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metraveling

 

I’m looking forward to speaking at the 2014 Jackson Elementary Writer’s Festival on May 7th. One of the goals of the event is to give young writers an audience. Student writing is shared and displayed in the school and local writers and writing enthusiasts are invited to mentor small groups.

Every time I visit a school I meet several kids who are already dedicated writers and illustrators. They are looking for readers (aren’t we all!) and searching for more information about the process. If you read this blog regularly you know my feelings on ‘process’. Everyone has one. And mine isn’t yours and yours isn’t right for me.

But writing is best practiced by – writing. (same goes for illustration) Writing is more important than reading if you want to write professionally. You can be a great reader – by reading. And no doubt it helps your writing. But to be a good writer you can’t just read. You need to make all those mistakes you will make while you write. And then fix them.

At least you have to try and fix them.

 

mfearing:

A post from Paul J. Zak, from Christy Heyob’s blog. A really interesting read about why stories are interesting to us. Why they can fasciate us. Why we are moved by them.

Originally posted on The art & animation of Christy Heyob:

Great article about storytelling via theGreater Good Science Center at Berkley.

ByPaul J. Zak| December 17, 2013

Ben’s dying.

That’s what Ben’s father says to the camera as we see Ben play in the background. Ben is two years old and doesn’t know that a brain tumor will take his life in a matter of months.

Ben’s father tells us how difficult it is to be joyful around Ben because the father knows what is coming. But in the end he resolves to find the strength to be genuinely happy for Ben’s sake, right up to Ben’s last breath.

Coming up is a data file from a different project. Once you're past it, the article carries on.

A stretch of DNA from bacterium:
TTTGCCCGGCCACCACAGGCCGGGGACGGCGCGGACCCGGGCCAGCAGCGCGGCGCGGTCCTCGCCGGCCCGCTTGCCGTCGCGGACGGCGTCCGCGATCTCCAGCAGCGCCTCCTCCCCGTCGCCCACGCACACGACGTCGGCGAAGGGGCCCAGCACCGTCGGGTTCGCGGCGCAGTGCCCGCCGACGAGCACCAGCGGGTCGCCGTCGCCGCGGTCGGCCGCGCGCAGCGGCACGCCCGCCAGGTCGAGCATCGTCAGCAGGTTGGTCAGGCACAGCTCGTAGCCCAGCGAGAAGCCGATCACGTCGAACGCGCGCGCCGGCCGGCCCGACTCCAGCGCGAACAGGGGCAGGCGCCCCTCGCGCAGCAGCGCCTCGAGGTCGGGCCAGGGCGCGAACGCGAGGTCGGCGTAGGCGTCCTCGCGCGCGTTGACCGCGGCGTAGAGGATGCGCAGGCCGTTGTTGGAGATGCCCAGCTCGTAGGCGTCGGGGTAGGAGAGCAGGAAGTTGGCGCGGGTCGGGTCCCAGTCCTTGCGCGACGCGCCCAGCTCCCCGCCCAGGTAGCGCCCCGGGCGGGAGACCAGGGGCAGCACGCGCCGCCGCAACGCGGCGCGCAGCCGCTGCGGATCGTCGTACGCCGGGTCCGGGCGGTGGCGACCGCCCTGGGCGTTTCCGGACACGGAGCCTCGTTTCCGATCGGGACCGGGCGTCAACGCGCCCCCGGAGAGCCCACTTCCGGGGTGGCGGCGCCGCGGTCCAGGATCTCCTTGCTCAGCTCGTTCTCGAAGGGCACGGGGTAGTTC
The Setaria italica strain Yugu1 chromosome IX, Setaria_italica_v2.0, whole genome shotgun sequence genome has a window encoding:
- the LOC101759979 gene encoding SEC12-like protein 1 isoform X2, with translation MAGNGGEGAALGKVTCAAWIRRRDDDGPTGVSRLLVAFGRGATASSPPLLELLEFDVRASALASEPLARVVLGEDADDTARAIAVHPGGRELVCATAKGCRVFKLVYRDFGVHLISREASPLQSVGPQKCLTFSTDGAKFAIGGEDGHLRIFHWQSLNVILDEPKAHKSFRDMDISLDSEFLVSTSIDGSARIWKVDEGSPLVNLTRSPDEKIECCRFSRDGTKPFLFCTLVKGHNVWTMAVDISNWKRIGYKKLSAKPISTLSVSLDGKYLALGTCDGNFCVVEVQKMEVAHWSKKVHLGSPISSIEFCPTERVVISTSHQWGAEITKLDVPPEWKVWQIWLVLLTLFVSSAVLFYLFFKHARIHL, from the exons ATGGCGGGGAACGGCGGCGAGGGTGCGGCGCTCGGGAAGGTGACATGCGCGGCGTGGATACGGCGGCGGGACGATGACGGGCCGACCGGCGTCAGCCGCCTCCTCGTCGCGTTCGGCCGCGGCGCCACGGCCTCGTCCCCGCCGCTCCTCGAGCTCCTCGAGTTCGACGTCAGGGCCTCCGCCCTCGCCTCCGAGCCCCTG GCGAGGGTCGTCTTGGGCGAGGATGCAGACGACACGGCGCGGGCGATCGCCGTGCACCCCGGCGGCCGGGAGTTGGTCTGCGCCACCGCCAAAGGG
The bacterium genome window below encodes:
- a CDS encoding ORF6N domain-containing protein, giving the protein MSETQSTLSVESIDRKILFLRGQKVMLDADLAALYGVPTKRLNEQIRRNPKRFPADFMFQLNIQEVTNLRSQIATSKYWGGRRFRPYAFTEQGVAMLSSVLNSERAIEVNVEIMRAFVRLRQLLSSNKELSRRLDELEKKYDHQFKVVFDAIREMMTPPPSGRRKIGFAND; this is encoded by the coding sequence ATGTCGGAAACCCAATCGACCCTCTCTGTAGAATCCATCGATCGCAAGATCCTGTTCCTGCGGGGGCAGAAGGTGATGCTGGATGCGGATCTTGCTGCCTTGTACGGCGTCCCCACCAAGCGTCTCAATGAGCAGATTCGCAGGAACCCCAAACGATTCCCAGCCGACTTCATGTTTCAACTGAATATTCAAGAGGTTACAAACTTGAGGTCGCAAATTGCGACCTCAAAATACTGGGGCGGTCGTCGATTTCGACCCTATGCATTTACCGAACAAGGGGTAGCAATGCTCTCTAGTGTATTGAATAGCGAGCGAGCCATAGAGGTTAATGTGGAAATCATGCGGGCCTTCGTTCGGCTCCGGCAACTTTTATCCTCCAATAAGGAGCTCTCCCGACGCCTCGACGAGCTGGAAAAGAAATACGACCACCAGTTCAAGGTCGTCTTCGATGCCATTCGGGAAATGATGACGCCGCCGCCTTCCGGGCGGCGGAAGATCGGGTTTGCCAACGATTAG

Everyone can relate to this story. An innocent treated unfairly, and a protector who seeks to right the wrong—but can only do so by finding the courage to change himself and become a better person.

Arecent analysisidentifies this “hero’s journey” story as the foundation for more…

View original 1,685 more words

A few more rescue scans of stuff headed to the recycle bins.

I often really like a small, quick sketches on a page of a sketch book. Sometimes it wasn’t even the focus of what I was doing on that page.

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I like ‘rough’ art. The mistakes, the signs of struggle. The coincidence. I’ve always like the improvisational aspects of work in a sketchbook.

 

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Below are rough page layouts and character designs for a counting book I did. This never sold, but I created a dummy from it that I showed in my portfolio until I had published work.

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ideas

One of the most common questions an author, cartoonist or illustrator receives is, ‘Where do you get your ideas?’

This is somewhat straightforward to answer when you are contracted to illustrate a manuscript. I literally was handed a story to illustrate. Granted all the visuals must be created, so you are definitely generating visual ideas that must come from somewhere, but you have the architecture plans in hand – the manuscript.

John Cleese has lots of great quotes about creativity and ideas.

“We get our ideas from what I’m going to call for a moment our unconscious — the part of our mind that goes on working, for example, when we’re asleep. So what I’m saying is that if you get into the right mood, then your mode of thinking will become much more creative. But if you’re racing around all day, ticking things off a list, looking at your watch, making phone calls and generally just keeping all the balls in the air, you are not going to have any creative ideas.” ~ John Cleese